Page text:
These are desperate times. British forces are struggling to hold back the German forces. All units not currently engaged with enemy units have been ordered to withdraw to the Southern Command Stop lines where high command hopes they will be able to hold the Germans back whilst reinforcements race south.
Whilst most units race north as fast as they can, others are digging in with orders to act as a rearguard. They are Britain’s last, great hope in this time of need.
The British forces are set up in the centre of the table. They may use the hidden set-up rules, (see Hidden Set-up p117).
The British positions must be set up in a line across the centre of the table, running the length of the table.
The British player must deploy all of his units prior to the battle commencing, there are no reserves.
As the British player sets up his force, he must nominate a minimum of three and up to five separate objectives in his set-up zone. All objectives must be in the centre of the table and must be at least 12″ from each other across the centre of the table.
Objectives should be either buildings or fortifications, perhaps even an artillery piece. The important thing is that both players clearly identify the objectives before the battle begins.
The attacker’s units are not set up on the table at the start of the game. The attacker must nominate at least half of their force to form the first wave. This can be the entire army if they so wish. Any units not included in the first wave are left in reserve.
The objective is simple. The British must hold the line for three turns before they are allowed to start withdrawing their forces from the table. They may exit from any side of the table except for the German edge.
The British must hold their lines for three turns, then may attempt to escape off the edge of their set-up zone. They may withdraw the entirety of their force, or leave elements to deny total domination of the field to the Germans until the game ends. For every round past the third, they gain 2VPs.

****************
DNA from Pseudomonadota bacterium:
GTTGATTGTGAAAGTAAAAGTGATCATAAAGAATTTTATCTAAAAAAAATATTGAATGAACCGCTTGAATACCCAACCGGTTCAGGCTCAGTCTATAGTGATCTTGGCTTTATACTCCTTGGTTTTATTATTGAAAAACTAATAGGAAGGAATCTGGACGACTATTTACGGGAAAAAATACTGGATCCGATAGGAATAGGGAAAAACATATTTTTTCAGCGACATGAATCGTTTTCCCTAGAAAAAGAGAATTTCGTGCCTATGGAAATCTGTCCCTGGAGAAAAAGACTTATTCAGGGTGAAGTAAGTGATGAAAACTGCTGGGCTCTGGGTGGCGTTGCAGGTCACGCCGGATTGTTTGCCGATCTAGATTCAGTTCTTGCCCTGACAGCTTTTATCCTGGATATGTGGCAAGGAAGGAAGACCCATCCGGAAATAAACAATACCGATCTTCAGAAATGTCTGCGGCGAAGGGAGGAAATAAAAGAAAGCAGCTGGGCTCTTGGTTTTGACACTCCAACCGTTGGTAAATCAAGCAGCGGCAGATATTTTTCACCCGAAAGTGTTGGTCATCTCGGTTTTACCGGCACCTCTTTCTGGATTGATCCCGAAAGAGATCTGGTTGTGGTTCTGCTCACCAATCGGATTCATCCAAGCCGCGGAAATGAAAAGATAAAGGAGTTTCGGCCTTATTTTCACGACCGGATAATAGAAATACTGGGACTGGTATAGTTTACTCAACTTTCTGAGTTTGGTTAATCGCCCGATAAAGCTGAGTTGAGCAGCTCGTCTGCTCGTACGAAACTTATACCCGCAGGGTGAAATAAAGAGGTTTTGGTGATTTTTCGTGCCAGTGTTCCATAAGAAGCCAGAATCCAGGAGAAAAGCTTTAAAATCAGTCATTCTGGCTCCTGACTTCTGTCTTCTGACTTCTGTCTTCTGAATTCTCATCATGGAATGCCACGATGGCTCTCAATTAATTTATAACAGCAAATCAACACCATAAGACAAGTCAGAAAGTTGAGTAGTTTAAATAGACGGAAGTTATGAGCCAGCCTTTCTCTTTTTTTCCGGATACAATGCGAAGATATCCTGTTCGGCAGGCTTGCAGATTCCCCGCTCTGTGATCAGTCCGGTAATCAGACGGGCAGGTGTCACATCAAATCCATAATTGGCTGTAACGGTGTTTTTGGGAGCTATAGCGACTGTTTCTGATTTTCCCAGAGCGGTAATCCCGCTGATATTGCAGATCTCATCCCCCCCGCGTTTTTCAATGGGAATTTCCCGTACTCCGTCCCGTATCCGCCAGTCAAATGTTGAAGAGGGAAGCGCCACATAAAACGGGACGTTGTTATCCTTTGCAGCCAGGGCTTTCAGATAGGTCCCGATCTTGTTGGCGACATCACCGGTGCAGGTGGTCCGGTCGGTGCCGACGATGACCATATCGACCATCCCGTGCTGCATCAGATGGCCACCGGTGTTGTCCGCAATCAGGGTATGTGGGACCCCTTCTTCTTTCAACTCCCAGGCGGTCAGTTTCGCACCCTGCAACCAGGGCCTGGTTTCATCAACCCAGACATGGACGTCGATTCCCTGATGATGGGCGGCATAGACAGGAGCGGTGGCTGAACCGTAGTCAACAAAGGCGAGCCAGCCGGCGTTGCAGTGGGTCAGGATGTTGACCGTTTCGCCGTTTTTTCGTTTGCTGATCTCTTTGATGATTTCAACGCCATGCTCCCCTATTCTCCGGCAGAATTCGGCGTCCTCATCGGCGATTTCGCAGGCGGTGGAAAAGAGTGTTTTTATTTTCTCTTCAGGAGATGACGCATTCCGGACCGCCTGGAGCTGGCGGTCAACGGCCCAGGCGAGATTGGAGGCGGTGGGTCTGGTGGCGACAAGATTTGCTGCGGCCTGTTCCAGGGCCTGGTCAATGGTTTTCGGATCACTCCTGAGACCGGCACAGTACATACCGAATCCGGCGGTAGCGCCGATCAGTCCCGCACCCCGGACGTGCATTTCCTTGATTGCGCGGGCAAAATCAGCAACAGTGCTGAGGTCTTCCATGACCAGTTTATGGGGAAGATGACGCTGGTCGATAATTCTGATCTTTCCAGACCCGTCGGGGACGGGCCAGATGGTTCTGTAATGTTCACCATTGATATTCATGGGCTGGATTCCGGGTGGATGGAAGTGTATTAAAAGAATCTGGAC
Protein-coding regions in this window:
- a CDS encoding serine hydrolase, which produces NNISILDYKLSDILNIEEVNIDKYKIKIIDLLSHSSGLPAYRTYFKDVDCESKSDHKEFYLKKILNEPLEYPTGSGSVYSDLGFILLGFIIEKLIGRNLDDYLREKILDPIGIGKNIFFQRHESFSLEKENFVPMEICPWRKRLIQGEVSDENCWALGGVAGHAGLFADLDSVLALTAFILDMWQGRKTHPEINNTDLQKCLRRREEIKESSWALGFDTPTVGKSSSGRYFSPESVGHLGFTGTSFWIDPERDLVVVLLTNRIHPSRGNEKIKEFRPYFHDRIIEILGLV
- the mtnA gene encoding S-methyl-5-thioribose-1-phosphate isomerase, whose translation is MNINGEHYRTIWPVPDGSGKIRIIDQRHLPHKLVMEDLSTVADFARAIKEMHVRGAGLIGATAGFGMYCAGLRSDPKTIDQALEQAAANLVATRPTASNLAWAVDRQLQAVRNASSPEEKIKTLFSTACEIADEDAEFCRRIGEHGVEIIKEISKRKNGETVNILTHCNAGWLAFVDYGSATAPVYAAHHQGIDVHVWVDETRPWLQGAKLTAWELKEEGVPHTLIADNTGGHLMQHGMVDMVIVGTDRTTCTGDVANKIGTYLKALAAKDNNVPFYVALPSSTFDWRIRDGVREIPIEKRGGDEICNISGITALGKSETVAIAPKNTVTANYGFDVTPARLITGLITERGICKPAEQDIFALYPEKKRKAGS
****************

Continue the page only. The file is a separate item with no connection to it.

The German player should apply the Preparatory Bombardment rules from page 118 of the Bolt Action rules.
The British artillery has a target-rich environment and too few guns to engage those targets.
Each subsequent turn following Turn One, the British player rolls a die. On Turn 2, the player must role 6 in order to receive the bombardment, each subsequent turn that number decreases by 1 so Turn 3 requires 5+, Turn 4, 4+ and so on.
If the player rolls successfully they should apply the Preparatory Bombardment rules from page 118 of the Bolt Action rules.
The battle begins. During turn 1, the attacker must move his first wave onto the table. These units can enter the table from any point on the attacker’s table edge, and must be given either a run or advance order. Note that no order test is required to move units onto the table as part of the first wave.
This game lasts for 6 rounds. After that the AU must retreat or face capture from the German forces that are racing to Brandenburg’s rescue.
Every turn after the third that the British hold their positions is worth 2VP.
Every unit destroyed is worth 1VP the British player.
Every British unit that escapes is worth 2VP to the British player.
Every British unit that is destroyed is worth 2VP to the German player.
Every objective captured is worth 5VP to the German player.